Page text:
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I'm building a tank in my game and I was hoping to have moving wheels with rotation and shocks. I can get the wheels to bounce and rotate but they do not actually propel the car forward.

Should I not be trying to apply a force to the wheels and instead just show the wheel rotating as I apply a force to the body of the tank?

EDIT: ALRIGHT! I did it! I rigged the tank! But the question still remains, is vehicle movement with spinning wheels usually just an animation with a force applied to the car or is it not ridiculous to apply a force to the wheels?

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It depends on the design of the game. And the time that you have to implement your simulation.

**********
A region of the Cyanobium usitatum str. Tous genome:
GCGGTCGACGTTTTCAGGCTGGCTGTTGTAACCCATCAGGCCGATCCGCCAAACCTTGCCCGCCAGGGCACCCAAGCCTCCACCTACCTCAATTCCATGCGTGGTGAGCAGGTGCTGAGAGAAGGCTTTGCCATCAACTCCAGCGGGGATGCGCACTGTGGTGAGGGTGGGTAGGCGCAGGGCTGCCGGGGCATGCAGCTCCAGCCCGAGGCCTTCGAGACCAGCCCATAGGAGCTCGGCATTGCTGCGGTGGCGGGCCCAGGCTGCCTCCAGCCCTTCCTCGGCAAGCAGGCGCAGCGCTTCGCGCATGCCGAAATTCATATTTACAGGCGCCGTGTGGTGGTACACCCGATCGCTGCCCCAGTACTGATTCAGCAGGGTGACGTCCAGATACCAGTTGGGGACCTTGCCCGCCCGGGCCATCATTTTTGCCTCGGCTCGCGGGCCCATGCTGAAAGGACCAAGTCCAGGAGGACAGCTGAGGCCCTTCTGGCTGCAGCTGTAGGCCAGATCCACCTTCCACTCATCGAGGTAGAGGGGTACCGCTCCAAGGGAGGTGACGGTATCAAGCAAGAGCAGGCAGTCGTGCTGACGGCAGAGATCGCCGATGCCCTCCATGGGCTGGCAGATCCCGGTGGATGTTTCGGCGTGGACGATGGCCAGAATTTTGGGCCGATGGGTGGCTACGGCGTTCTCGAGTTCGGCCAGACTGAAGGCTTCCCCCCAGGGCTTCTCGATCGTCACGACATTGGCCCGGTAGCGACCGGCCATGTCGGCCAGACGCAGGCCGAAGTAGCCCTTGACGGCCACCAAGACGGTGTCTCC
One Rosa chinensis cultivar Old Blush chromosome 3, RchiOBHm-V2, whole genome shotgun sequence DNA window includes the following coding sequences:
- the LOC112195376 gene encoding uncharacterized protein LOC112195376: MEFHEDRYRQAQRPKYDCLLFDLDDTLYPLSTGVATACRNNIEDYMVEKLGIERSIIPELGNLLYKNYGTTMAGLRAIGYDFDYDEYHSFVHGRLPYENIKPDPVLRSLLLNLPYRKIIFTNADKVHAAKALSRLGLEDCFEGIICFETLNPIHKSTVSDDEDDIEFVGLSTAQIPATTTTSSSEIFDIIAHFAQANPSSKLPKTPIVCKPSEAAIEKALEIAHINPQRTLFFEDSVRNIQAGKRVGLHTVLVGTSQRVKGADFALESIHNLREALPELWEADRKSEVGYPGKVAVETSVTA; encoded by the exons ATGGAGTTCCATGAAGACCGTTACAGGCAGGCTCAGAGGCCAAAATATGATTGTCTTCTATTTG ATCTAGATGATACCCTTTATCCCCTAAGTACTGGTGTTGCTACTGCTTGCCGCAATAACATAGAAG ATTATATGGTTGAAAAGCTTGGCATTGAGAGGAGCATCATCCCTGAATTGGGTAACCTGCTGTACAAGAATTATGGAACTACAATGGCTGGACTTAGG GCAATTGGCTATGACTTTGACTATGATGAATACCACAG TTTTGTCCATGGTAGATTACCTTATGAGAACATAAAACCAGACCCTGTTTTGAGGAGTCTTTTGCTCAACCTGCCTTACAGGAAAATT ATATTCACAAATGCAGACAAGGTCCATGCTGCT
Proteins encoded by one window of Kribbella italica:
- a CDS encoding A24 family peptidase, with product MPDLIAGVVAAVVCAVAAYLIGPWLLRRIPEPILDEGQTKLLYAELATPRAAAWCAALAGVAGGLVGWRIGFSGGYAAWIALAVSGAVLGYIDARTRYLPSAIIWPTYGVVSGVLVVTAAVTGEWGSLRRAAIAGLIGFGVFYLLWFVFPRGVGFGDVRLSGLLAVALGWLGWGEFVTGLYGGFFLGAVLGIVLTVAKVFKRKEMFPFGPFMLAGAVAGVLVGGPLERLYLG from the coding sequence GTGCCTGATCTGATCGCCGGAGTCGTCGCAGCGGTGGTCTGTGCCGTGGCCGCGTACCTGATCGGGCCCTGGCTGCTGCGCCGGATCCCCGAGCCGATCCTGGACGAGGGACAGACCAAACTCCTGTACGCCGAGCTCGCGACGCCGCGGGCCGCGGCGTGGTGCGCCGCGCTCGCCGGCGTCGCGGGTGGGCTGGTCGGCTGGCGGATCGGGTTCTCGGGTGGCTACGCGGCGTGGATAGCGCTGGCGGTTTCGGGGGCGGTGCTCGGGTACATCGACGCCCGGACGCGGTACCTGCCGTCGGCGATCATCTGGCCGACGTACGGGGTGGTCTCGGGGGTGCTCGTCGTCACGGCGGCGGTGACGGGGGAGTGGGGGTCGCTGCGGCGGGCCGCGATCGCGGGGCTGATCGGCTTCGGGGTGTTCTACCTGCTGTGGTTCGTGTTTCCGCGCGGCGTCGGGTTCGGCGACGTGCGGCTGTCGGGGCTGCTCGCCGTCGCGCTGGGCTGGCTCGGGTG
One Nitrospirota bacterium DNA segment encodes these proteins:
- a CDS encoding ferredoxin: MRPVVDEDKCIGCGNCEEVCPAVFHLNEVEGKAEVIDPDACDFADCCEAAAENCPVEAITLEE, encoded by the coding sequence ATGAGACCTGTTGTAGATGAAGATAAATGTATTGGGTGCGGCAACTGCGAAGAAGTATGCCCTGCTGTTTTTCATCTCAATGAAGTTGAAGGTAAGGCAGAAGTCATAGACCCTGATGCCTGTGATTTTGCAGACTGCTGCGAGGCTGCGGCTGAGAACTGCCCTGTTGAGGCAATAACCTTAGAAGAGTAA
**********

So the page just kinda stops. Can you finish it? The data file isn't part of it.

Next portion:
If you need a realistic simulation, you'll want to model the wheels, the engine, the weight, the feedback forces, etc. along with their interaction. This is more complex. And requires much more time to tweak all the parts.

If you're looking for a more simple looking simulation, you can simply use the rigid body for the whole vehicle and compute the wheels movement out of it. This is more simple.

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  • \$\begingroup\$ Will it significantly impact the game if i go the first route? I'm planning to have multiple tanks loaded in each level. \$\endgroup\$ – user393454 Aug 1 '17 at 19:16
  • \$\begingroup\$ @user393454 "impact the game" in what way? From my experience, rigid body simulation is not what takes up the most CPU resources. \$\endgroup\$ – Vaillancourt Aug 1 '17 at 19:19
  • \$\begingroup\$ I just don't want to build a realistic simulation and not have a playable game. I guess I'll just have to find out from experience. \$\endgroup\$ – user393454 Aug 1 '17 at 19:27
  • \$\begingroup\$ @user393454 I suggest you start with what you have now, and profile your game once in a while to see if it becomes a bottleneck. \$\endgroup\$ – Vaillancourt Aug 1 '17 at 19:55

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